Parents and providers study barriers to hospice and comfort care for dying children.
Parents of gravely ill children say Pennsylvania’s health system has little to offer when a family decides to focus on quality of life, instead of life-extending treatment that could also prolong suffering. A Chester Springs mom says her biggest battle came after she grasped that her son’s disease could not be defeated. (Photo: Katey Lawson with son Liam)
Katey Lawson’s son wasn’t two and a half yet, and he was dying. Born with a brain disorder, Liam had always had seizures, but now his body was racked with spasms the doctors couldn’t control. He was in pain, and he couldn’t sleep. Lawson says suffering was Liam’s life.
Lawson: I mean I wasn’t afraid of hearing the word ‘hospice.’ At that point I was looking for anybody that would just want Liam to be comfortable.
Liam had the “smooth brain” disorder called lissencephaly. He never developed the folds that give the brain its wrinkled look, and that caused neurological problems. Early on doctors explained that Liam’s brain wouldn’t be able to keep up with the needs of his growing body. They said eventually lissencephally would take his life. In the summer of 2003, it was happening.
Lawson: We were literally sitting here with a dying child and didn’t know what to do.
Lawson says, despite Liam’s terminal illness, his doctors seemed stuck in cure mode.
Lawson: We didn’t have any plan for end-of-life pain management. They didn’t really tell us what we could expect because they didn’t want to talk about it. And I think it’s difficult for the hospital community, and everybody, to accept that, you know, these children are gonna die, there’s nothing we can do for them, other than keep them comfortable.
Katey and her husband Bill wanted a way to care for Liam at home. The Lawsons didn’t know the name for it then, but they were looking for palliative care.
Lawson: Who’s gonna to say: ‘Let’s make Liam comfortable, he only has a few more weeks to live, let’s enjoy our time with him?’
Many agree with Katey Lawson. And this month a Pennsylvania task force is rolling out its recommendations for better hospice options for children. The Children’s Hospital of Philadelphia, where Liam was treated, has a palliative care program today, but in 2003 it was just starting.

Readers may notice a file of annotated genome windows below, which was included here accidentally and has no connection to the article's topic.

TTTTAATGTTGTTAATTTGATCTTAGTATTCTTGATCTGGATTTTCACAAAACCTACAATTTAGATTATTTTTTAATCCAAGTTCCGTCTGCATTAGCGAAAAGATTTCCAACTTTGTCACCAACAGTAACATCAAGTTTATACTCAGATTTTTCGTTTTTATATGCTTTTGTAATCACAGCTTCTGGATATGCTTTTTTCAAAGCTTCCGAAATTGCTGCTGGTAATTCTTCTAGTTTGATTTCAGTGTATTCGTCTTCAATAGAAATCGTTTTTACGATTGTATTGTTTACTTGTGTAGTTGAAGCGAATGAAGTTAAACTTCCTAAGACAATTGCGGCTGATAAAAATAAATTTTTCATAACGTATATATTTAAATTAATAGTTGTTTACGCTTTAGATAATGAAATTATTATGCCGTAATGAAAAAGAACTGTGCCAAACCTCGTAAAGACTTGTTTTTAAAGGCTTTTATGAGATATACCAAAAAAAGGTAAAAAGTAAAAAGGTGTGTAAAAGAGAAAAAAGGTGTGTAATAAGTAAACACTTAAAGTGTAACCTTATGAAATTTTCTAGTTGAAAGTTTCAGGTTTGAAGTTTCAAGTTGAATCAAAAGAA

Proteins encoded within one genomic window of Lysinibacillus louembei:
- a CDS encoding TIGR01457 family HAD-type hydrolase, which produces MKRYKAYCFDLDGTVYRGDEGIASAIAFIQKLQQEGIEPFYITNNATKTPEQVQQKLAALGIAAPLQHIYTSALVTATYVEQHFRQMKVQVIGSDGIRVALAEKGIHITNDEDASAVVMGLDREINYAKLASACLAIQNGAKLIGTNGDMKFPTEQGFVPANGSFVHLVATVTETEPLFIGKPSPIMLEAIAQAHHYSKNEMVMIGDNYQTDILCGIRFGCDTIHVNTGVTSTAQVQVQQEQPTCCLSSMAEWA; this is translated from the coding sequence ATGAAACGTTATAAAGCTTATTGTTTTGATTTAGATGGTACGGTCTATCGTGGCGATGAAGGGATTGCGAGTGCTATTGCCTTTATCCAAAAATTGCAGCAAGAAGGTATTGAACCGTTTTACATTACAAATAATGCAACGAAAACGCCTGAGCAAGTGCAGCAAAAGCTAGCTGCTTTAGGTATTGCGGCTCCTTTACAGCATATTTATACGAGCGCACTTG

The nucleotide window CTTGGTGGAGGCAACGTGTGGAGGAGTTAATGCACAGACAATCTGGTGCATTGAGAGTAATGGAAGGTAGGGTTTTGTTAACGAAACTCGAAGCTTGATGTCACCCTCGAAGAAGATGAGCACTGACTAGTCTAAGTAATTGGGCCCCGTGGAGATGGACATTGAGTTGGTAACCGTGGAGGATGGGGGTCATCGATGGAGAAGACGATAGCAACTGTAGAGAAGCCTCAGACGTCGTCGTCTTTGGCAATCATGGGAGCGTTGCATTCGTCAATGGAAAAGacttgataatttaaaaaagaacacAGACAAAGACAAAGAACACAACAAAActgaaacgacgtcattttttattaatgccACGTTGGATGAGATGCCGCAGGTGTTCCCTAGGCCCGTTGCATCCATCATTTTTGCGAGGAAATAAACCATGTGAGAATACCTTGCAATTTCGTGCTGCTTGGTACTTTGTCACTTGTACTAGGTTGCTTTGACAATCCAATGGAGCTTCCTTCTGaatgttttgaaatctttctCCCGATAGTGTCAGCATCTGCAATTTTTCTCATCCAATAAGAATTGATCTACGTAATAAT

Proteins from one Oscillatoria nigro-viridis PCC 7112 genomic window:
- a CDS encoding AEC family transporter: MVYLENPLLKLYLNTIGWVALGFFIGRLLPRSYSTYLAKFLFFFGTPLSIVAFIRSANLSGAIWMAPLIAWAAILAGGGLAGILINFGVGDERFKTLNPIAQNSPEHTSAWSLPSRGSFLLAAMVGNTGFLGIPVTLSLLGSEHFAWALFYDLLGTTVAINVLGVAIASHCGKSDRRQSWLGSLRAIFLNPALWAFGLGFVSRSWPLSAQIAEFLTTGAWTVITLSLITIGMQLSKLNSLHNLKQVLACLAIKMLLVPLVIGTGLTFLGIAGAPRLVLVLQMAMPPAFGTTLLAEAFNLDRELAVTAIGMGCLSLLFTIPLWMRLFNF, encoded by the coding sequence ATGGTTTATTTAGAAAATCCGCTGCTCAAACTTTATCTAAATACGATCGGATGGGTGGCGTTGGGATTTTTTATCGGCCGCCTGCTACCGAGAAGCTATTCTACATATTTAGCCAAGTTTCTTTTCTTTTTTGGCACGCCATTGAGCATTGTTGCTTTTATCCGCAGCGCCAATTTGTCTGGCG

That year when Liam stopped eating, a specialist suggested a feeding tube. Katey Lawson, who’s a registered nurse, saw that as a painful and futile choice. But she felt pressured to agree to the feeding tube. And one doctor warned: if the Lawsons said “no” they might be accused of starving their child to death.
Lawson: She said: ‘Well, I don’t have a problem with it, but some people might call that child abuse.’
Unwilling to risk losing custody of their son, the Lawsons agreed to the feeding tube. But Liam’s body couldn’t absorb the nutrients and he became dangerously overloaded with fluid.
Lawson: The hospital is cure, cure, cure, and if we can’t cure, ‘Well, we don’t really have any other options.’ It’s just not true, there are other options.
Lawson knows some families might have welcomed the continued treatment – and extra time with Liam — but says her son’s unrelenting pain dictated the right choice for her family.
Lawson: As if dying is the worst thing in the world, suffering is worst than dying.
There are no pediatric hospices in Pennsylvania, and many end-of-life providers aren’t equipped, or willing to care for children.
The help came late, but the Lawsons eventually found a hospice nurse to guide Liam’s care and a pediatrician who prescribed liquid morphine to ease his pain.
Lawson: Finally after two and a half years, somebody is hearing me, after so long, it was relief to know that somebody was finally going to help us keep Liam comfortable, when we weren’t quite sure what was going to happen at the end.
Liam Robert Lawson died on October 2nd, 2003. His mother says he slept comfortably in the 24 hours before.
Lawson: He was very quiet, he was with us, we held him the whole time, I had my hand right on his chest, he was, he was quiet.
Lawson says a good death is possible, and with the right help, you can plan for it.